Sp39 Thrips sp. Trips Tysanoptera Thypidae Fitófago 140
Sp40 Sp 40 Chinche Hemiptera Miridae Fitófago 88
Sp41 Tuta absoluta Cogollero Lepidoptera Gelechiidae Fitófago 29
Sp42 Liriomyza sp. Minador Diptera Agromyzidae Fitófago 29
Sp43 Sp43 Polilla oscura Lepidoptera Gelechiidae Fitófago 2755
Sp44 Sp44 Otras ---------------- -------------------- Varios 61
Total 321.891


Richness of species:

The index of richness expresses specifically the number of species captured in each habitat or ecosystem (table 2). It indicates that the habitat with the most richness was that of the prairie or pasture of the savanna of Bogota, with 43 species of the 44 total registered on table 1. It is worth noting that in this habitat three traps are located: one in the C.C. Tibaitata, and two in the Experimental Station of the Military University of New Granada. 32 species of peas are registered in this habitat. 13 species of tomatoes are registered. It is also worth noting that the habitats with the least richness were those cultivated in a greenhouse. This can be explained, besides the effectiveness of the cover of the crops, by the measures of controls of plagues that were taken on these crops.

Observations on the quality and functionality of the traps:

For information on the manufacture of the traps, the quality of the materials of the traps should be taken into account, as well as it’s operation.

Since the installation of the traps some deficiencies in the structure and support of the traps was detected. For example, the points of welding of support of the water recepticle were not solid, and some rods fell off very easily. The points of welding of the electrical installations also fell apart. The threads, cords, and tube materials present deficiencies of the factory. In some lamps the “socket” of the bulbs fell off after only a short term of use.

Some of the black light bulbs as the white ones stopped working after just a few hours of use.

Although this series of deficiencies in the quality was corrected in the middle of the investigation, the traps can eventually be rendered useless.

Since the experiment began, it was discovered that the sensors that activate the lamps require a lot of darkness to light the bulbs. This is a disadvantage because the traps begin to work around seven in the evening when the activity of some insect species have declined substantially.

For the other part, it appears that the power of accumulation of electric energy isn’t sufficient to maintain the lamps all night long, given that the hour that it is turned off fluctuated between 10 I the night and 1 in the morning. None of the traps remained lit past this hour.


Conclusions and recommendations:
We can conclude based on the results obtained in these experiments that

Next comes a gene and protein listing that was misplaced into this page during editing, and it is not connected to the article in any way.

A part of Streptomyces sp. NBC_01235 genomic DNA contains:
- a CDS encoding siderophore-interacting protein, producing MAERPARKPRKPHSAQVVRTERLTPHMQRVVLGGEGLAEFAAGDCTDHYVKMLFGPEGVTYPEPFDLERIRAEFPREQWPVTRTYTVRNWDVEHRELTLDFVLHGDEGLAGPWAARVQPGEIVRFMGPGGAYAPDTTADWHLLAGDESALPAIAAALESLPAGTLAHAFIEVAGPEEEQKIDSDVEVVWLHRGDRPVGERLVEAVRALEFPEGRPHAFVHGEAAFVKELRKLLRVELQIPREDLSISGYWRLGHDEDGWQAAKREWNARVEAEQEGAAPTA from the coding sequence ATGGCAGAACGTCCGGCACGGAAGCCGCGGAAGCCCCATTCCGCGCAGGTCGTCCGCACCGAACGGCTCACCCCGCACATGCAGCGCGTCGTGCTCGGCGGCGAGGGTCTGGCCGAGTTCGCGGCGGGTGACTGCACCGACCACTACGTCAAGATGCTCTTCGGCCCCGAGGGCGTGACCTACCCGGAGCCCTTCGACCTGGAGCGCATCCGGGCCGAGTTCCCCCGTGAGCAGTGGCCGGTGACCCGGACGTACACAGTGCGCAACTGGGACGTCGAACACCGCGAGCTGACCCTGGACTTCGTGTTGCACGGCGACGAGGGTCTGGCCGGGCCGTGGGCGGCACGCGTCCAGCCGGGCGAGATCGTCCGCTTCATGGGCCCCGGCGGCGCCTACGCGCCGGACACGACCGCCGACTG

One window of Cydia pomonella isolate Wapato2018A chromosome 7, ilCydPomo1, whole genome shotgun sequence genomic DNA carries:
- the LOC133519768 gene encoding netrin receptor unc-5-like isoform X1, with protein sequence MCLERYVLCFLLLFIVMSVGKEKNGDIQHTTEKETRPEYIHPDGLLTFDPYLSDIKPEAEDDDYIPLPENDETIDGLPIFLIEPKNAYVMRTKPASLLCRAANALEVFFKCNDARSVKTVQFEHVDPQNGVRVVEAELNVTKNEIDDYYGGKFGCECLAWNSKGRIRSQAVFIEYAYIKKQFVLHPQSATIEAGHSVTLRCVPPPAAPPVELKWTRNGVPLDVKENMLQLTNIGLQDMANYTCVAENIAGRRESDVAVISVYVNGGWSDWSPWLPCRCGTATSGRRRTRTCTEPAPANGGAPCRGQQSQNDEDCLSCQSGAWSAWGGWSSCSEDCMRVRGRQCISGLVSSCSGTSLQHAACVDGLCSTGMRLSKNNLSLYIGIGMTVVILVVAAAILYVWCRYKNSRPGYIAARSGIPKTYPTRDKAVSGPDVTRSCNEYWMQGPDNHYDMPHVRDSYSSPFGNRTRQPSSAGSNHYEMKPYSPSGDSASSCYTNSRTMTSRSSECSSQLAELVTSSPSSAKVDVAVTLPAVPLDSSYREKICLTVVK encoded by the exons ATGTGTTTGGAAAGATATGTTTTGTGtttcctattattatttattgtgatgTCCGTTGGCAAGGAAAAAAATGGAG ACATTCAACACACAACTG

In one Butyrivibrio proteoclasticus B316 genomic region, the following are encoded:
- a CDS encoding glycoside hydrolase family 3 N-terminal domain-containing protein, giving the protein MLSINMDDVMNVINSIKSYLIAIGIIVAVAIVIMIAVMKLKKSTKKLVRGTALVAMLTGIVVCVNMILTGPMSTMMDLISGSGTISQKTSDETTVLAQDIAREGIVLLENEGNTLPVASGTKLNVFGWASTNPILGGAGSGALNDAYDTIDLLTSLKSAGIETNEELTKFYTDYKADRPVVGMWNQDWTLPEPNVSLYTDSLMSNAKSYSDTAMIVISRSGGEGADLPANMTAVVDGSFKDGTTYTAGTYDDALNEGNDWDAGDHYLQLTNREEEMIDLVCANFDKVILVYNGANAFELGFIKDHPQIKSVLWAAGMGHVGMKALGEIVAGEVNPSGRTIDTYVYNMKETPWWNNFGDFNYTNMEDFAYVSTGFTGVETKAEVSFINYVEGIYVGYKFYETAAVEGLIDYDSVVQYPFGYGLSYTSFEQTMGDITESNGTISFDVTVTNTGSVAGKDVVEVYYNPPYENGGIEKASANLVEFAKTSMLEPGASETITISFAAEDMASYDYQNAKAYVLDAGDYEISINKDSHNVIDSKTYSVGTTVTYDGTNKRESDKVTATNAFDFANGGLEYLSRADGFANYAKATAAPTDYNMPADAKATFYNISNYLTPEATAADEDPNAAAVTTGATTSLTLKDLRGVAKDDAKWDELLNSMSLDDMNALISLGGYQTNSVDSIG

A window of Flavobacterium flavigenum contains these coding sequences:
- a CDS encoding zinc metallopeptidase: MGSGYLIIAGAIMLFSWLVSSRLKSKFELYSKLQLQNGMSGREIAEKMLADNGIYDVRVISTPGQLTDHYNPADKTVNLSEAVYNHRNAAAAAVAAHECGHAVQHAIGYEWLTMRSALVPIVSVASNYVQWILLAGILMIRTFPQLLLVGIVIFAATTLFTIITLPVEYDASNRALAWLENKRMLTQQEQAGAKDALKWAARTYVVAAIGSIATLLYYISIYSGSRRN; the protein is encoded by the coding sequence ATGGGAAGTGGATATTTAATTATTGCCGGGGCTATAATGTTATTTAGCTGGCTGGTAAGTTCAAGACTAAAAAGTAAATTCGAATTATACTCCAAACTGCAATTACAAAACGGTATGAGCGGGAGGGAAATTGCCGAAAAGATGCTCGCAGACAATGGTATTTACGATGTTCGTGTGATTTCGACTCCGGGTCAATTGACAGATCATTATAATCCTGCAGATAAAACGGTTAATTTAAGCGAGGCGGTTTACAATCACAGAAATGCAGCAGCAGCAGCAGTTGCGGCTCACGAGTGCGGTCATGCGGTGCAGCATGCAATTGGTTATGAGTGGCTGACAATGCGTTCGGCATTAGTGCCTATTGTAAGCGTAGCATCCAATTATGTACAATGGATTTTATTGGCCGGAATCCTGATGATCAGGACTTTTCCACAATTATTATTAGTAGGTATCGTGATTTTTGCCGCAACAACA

The SILK light traps evaluated here, show to be efficient in the capture of herbivore plague insects, and to a smaller degree other groups of blood-sucking insects, predators, parasites, and pollinizing insects. As happens with other light traps, this indicates little specificity. This is important when considering recommending them as a direct measure of the control of plagues.

Keeping in mind that the insect plagues of greater economic importance, in order, these were: Coleoptera familyMelolonthidae the species of chisa Ancognatha scarabaeoides and A. ustulata and in the order Lepidoptera Noctuidae the species Agrotis ipsilon, Copitarsia sp. Pseudaletia unipunctata. We recommend the use of these traps in pest management programs for surveillance throughout the crop-growing period as a control measure in times of severe plagues. For the problem of the insects in the greenhouse crops we recommend utilizing the traps during the wet season of April-May or September-October.

Given that the traps function with solar panels, this constitutes a huge advantage over the conventional traps that function with electric energy and require a connection to a battery of an electric outlet, which is a huge limitation.

We recommend the evaluation of the traps in warm climates and in crops like plantains and bananas, or palm oil for the prevention of plagues like the palm oil worm. The traps are of grave economic importance in Stenoma cecropia, given that this species is easily attracted to the light traps.


Report on Test and Demonstration of Pest Killing Effectiveness of Intelligent Solar Insect Killer (Model No.: FWS-DBL-2) in Rice Farms

1. This report is presented by Plant Protection Station of Hubei Province and Hubei Modern Agriculture Exhibition Center.
2. Qty of Intelligent Solar Insect Killer: 2 sets cover 40 acres
3. Testing period: Jun. 4th---Sep. 1st, 2009. (93 days in total)
4. Testing object: Rice
5. Testing results: Chemicals or pesticide decreased by 60-70% after application of Intelligent Solar Insect Killer (Model No.: FWS-DBL-2).

Detailed Data of Pests Killed by Intelligent Solar Insect Killer (Model No.: FWS-DBL-2)

Report on Test and Demonstration of Pest Killing Effectiveness of Intelligent Solar Insect Killer in Apple Farms


The Plant Protection Station of Shan’xi Province arranged tests on pests killing in apple trees by adopting Intelligent Solar Insect Killer (Model No.:FWS-DBL-2) developed by Shenzhen Fuwaysun Technology Co., Ltd in Baishui Town and Luochuan Town. The test report is as followed:

Materials and Methods
1. Testing material: Intelligent Solar Insect Killer (Model No.: FWS-DBL-2) produced by Shenzhen Fuwaysun Technology Co., Ltd.
2. Testing object: Apple trees, mainly Red Fuji type, 8years old.
3. Time and place of the test:
Time: June 12th—July 12th, 2009
Place: BeijingTou Nanzhang Quality & Standard Apple Farm, Raohe Anle High Quality & Standard Apple Farm in Baishui Town; Yongxiang Xi’angong Village, Huangzhang Fangxiang Village Quality & Standard Apple Farm in Luochuan Town.
4. Methods: